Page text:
Diplomatic relations between Bahrain and Lebanon have been lukewarm for some time, and recent comments by Hassan Nasrallah regarding the political situation in the gulf kingdom will have done little to alter that assertion.
In a televised speech on January 9, the Hezbollah leader denounced the arrest of Sheikh Ali Salman, the head of the main opposition group, al-Wefaq. Salman had been arrested by the Bahraini authorities after leading a protest against recent parliamentary elections (which his party had boycotted) and subsequently charged with a number of offences including inciting a change of government by force.
This is not the first diplomatic row that Bahrain has had with Lebanon over Hezbollah and it certainly will not be the last. Nasrallah has repeatedly made comments criticizing the Bahrain authorities over its treatment of the opposition who are predominantly Shiite. In turn, the authorities have frequently accused Nasrallah of unnecessary interference in Bahrain’s domestic affairs, insinuating that he serves as nothing more than a proxy for Iran.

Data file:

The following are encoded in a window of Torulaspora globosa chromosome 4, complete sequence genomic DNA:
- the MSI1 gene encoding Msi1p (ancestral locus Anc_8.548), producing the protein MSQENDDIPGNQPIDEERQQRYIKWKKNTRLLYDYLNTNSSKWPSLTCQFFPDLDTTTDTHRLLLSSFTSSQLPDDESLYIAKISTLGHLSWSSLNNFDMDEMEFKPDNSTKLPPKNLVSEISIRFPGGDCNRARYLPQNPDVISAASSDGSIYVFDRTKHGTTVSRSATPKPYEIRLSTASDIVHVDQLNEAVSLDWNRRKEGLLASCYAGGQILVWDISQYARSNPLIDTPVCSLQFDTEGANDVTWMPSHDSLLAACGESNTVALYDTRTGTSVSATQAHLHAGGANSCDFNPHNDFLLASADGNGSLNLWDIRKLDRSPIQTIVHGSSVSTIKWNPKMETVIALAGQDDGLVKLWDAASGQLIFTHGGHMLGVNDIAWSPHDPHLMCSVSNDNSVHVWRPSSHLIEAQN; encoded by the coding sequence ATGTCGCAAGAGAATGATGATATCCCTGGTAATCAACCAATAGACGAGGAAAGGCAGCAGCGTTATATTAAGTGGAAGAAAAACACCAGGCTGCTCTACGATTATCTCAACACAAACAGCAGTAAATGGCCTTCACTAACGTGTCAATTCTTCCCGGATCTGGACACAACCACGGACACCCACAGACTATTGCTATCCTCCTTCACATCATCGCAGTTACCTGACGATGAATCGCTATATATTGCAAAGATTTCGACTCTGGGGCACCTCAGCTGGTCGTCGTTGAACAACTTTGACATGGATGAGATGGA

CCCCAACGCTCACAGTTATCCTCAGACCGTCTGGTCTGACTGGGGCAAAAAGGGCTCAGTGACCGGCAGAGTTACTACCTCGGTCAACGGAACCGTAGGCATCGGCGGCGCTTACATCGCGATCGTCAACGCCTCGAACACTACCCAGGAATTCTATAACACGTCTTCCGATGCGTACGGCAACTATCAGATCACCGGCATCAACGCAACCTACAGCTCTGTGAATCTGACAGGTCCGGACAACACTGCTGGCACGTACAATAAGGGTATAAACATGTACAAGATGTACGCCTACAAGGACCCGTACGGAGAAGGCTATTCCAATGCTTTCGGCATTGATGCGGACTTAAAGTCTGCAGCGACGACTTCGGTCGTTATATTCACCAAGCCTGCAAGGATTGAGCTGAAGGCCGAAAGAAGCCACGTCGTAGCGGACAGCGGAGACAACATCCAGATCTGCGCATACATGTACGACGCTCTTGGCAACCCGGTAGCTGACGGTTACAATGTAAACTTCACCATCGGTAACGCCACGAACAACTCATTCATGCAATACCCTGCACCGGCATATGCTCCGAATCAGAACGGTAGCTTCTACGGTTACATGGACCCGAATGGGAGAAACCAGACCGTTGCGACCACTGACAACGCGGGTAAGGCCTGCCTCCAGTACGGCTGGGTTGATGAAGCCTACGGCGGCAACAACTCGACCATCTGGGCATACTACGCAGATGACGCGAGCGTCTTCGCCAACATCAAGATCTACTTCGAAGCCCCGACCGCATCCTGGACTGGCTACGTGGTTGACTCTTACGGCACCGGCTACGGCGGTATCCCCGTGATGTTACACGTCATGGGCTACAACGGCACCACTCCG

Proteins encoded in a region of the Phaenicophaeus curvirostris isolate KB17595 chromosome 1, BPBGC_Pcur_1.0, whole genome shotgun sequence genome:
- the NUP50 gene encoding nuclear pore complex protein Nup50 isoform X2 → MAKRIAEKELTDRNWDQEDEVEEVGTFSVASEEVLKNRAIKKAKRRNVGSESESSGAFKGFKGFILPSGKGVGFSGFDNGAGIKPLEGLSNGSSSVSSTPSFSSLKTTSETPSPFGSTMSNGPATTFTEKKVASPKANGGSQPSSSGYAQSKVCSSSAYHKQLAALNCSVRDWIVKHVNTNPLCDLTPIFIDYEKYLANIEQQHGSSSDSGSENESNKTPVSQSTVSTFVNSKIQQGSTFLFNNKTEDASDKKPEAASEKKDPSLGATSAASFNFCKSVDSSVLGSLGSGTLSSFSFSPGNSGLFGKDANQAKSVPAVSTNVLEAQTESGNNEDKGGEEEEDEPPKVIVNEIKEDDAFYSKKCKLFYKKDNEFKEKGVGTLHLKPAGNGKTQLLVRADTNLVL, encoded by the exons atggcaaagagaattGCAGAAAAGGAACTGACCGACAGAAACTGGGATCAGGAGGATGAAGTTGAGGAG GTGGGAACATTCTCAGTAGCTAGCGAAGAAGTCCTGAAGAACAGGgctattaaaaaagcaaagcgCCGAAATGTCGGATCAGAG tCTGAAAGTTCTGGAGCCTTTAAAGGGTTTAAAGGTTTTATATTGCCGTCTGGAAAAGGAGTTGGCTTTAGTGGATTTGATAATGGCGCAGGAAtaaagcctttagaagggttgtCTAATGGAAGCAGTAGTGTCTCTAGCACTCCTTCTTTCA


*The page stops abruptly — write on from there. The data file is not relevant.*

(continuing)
The tiny gulf kingdom remains after all, a focal point where the rivalry between Saudi Arabia and Iran is being played out. As such the decision by the Bahrain authorities to summon the Lebanese diplomat should also be seen as a firm rebuke by the Saudis directed at Tehran. Needless to say, the situation in some of the villages surrounding Manama remains tense following Sheikh Salman’s arrest and we would expect a continuation in clashes between the police and anti-government protestors.
A suspected al-Qaeda in the Arabian Peninsula (AQAP) suicide bomber drove a minibus into a gathering of police recruits in the center of Yemen’s capital on January 7. At least 37 people were killed and dozens injured in the attack, the deadliest to take place there since October 9 2014 when an al-Qaeda bomber blew him-self up at a Houthi gathering.
President Hadi remains in a very difficult position. His inability to resist political, military, intelligence and economic interference by the Houthis, and the subsequent loss of support from regional allies (particularly in the Gulf) raises serious questions about the longevity of the current government.